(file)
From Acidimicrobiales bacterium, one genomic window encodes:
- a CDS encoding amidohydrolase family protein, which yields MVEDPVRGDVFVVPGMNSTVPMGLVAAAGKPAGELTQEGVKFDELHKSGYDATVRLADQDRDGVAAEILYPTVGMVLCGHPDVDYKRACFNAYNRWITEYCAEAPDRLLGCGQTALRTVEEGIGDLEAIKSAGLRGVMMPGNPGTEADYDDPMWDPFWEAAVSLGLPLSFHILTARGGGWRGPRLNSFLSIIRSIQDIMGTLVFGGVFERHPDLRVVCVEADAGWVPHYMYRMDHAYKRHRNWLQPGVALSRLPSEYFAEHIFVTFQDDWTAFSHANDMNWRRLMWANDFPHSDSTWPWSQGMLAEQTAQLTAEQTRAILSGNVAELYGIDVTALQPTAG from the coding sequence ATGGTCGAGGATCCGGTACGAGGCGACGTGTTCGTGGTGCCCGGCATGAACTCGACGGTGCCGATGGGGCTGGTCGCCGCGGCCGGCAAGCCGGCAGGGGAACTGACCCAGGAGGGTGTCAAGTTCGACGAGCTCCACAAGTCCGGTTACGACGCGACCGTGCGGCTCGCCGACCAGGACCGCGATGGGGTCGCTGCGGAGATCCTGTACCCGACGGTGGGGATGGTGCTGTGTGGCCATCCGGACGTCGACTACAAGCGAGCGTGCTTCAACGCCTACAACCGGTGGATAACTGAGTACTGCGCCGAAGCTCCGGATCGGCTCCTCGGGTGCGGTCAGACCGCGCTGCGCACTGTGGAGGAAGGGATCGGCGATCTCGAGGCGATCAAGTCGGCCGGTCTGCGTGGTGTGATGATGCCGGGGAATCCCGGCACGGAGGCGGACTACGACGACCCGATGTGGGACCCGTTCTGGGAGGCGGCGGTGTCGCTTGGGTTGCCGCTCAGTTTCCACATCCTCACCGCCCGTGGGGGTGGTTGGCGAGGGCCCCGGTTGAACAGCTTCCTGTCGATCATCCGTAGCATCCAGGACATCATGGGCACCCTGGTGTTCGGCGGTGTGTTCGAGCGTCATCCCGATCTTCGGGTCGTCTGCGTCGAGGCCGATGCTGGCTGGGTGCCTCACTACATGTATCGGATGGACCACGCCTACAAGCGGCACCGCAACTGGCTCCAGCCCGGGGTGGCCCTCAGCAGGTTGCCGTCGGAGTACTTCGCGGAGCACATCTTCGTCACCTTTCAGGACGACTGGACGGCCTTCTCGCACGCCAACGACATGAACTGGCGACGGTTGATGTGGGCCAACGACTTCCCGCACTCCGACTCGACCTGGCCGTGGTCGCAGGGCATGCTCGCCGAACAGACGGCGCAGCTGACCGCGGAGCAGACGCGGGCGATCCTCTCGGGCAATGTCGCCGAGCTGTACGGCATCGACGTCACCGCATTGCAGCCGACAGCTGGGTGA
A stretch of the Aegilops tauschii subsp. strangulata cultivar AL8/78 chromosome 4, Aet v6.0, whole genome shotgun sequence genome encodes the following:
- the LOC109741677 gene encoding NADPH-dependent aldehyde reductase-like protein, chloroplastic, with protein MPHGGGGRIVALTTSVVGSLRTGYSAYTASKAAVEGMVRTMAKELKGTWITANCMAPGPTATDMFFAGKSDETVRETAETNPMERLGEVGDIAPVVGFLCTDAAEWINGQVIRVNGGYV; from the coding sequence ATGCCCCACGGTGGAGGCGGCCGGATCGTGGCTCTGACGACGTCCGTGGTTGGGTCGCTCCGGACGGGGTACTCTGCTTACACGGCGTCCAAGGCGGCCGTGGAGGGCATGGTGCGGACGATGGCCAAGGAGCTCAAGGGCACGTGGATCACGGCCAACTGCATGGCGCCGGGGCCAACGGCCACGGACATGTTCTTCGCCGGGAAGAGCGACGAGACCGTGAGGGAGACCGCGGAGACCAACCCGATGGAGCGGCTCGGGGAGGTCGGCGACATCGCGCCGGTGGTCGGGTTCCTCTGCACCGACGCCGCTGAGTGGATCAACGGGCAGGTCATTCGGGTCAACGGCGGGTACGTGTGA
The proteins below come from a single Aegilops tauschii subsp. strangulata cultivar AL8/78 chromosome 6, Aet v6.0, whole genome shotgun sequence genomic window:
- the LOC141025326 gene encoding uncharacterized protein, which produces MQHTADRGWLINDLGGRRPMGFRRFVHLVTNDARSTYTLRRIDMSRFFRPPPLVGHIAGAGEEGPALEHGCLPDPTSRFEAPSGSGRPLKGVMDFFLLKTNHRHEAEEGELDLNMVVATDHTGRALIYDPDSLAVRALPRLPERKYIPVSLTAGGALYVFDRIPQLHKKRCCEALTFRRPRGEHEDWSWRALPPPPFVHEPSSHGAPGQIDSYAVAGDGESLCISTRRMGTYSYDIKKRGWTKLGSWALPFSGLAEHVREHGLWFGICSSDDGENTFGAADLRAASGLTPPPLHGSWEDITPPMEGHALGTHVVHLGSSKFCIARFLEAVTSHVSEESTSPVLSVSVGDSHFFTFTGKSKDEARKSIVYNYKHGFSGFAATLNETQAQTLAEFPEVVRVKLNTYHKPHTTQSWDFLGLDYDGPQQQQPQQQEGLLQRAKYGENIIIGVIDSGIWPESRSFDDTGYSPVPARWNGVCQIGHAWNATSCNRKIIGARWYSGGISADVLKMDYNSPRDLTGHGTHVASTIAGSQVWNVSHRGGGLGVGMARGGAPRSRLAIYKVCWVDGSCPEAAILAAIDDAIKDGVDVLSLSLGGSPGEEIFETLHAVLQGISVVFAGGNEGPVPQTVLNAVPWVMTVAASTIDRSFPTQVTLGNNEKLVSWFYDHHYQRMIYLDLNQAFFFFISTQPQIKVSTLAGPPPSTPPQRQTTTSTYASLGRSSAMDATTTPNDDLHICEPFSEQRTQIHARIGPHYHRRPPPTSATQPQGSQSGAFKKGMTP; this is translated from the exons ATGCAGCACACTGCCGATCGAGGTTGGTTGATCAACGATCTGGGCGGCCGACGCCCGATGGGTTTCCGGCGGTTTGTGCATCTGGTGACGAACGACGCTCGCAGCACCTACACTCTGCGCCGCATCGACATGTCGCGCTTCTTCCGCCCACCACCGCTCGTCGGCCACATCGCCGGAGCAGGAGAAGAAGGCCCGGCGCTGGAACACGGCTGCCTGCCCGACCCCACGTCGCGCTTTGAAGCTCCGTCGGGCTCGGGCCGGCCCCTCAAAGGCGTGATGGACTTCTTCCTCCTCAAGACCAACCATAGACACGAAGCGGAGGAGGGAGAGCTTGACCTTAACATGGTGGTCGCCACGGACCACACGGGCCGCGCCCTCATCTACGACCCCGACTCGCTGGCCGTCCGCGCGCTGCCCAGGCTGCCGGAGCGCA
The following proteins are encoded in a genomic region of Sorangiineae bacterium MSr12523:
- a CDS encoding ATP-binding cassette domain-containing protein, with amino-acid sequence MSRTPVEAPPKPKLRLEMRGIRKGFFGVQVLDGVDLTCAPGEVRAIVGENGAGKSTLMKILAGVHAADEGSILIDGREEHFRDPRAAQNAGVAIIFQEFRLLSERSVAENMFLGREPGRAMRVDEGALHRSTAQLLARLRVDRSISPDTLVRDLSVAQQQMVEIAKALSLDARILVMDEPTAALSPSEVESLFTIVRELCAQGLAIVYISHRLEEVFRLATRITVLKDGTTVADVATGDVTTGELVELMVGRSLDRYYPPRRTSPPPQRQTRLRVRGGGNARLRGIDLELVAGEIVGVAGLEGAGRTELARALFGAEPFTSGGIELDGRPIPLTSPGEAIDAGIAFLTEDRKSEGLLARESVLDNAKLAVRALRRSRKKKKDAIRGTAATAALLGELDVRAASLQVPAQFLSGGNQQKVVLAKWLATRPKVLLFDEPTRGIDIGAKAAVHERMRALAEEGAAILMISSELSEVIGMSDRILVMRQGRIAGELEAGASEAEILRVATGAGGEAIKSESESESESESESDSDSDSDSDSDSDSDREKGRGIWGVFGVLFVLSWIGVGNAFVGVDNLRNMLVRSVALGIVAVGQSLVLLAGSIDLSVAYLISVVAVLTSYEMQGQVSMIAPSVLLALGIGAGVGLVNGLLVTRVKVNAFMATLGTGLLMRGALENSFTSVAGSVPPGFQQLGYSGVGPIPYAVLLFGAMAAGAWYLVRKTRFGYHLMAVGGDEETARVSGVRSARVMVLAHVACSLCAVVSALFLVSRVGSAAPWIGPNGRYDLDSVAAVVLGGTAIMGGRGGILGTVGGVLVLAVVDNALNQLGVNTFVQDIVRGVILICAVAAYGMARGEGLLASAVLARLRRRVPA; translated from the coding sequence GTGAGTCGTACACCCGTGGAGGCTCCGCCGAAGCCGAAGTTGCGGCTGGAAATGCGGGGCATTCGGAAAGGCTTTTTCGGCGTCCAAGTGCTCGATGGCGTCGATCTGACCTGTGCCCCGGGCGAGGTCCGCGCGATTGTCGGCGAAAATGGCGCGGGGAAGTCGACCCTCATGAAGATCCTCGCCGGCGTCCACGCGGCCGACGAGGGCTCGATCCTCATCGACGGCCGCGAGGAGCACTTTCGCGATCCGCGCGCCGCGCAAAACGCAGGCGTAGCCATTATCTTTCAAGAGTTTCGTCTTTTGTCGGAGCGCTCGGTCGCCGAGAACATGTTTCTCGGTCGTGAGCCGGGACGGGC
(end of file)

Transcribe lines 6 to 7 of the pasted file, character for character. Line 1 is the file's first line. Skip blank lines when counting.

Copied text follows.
- the LOC141025326 gene encoding uncharacterized protein, which produces MQHTADRGWLINDLGGRRPMGFRRFVHLVTNDARSTYTLRRIDMSRFFRPPPLVGHIAGAGEEGPALEHGCLPDPTSRFEAPSGSGRPLKGVMDFFLLKTNHRHEAEEGELDLNMVVATDHTGRALIYDPDSLAVRALPRLPERKYIPVSLTAGGALYVFDRIPQLHKKRCCEALTFRRPRGEHEDWSWRALPPPPFVHEPSSHGAPGQIDSYAVAGDGESLCISTRRMGTYSYDIKKRGWTKLGSWALPFSGLAEHVREHGLWFGICSSDDGENTFGAADLRAASGLTPPPLHGSWEDITPPMEGHALGTHVVHLGSSKFCIARFLEAVTSHVSEESTSPVLSVSVGDSHFFTFTGKSKDEARKSIVYNYKHGFSGFAATLNETQAQTLAEFPEVVRVKLNTYHKPHTTQSWDFLGLDYDGPQQQQPQQQEGLLQRAKYGENIIIGVIDSGIWPESRSFDDTGYSPVPARWNGVCQIGHAWNATSCNRKIIGARWYSGGISADVLKMDYNSPRDLTGHGTHVASTIAGSQVWNVSHRGGGLGVGMARGGAPRSRLAIYKVCWVDGSCPEAAILAAIDDAIKDGVDVLSLSLGGSPGEEIFETLHAVLQGISVVFAGGNEGPVPQTVLNAVPWVMTVAASTIDRSFPTQVTLGNNEKLVSWFYDHHYQRMIYLDLNQAFFFFISTQPQIKVSTLAGPPPSTPPQRQTTTSTYASLGRSSAMDATTTPNDDLHICEPFSEQRTQIHARIGPHYHRRPPPTSATQPQGSQSGAFKKGMTP; this is translated from the exons ATGCAGCACACTGCCGATCGAGGTTGGTTGATCAACGATCTGGGCGGCCGACGCCCGATGGGTTTCCGGCGGTTTGTGCATCTGGTGACGAACGACGCTCGCAGCACCTACACTCTGCGCCGCATCGACATGTCGCGCTTCTTCCGCCCACCACCGCTCGTCGGCCACATCGCCGGAGCAGGAGAAGAAGGCCCGGCGCTGGAACACGGCTGCCTGCCCGACCCCACGTCGCGCTTTGAAGCTCCGTCGGGCTCGGGCCGGCCCCTCAAAGGCGTGATGGACTTCTTCCTCCTCAAGACCAACCATAGACACGAAGCGGAGGAGGGAGAGCTTGACCTTAACATGGTGGTCGCCACGGACCACACGGGCCGCGCCCTCATCTACGACCCCGACTCGCTGGCCGTCCGCGCGCTGCCCAGGCTGCCGGAGCGCA
The following proteins are encoded in a genomic region of Sorangiineae bacterium MSr12523: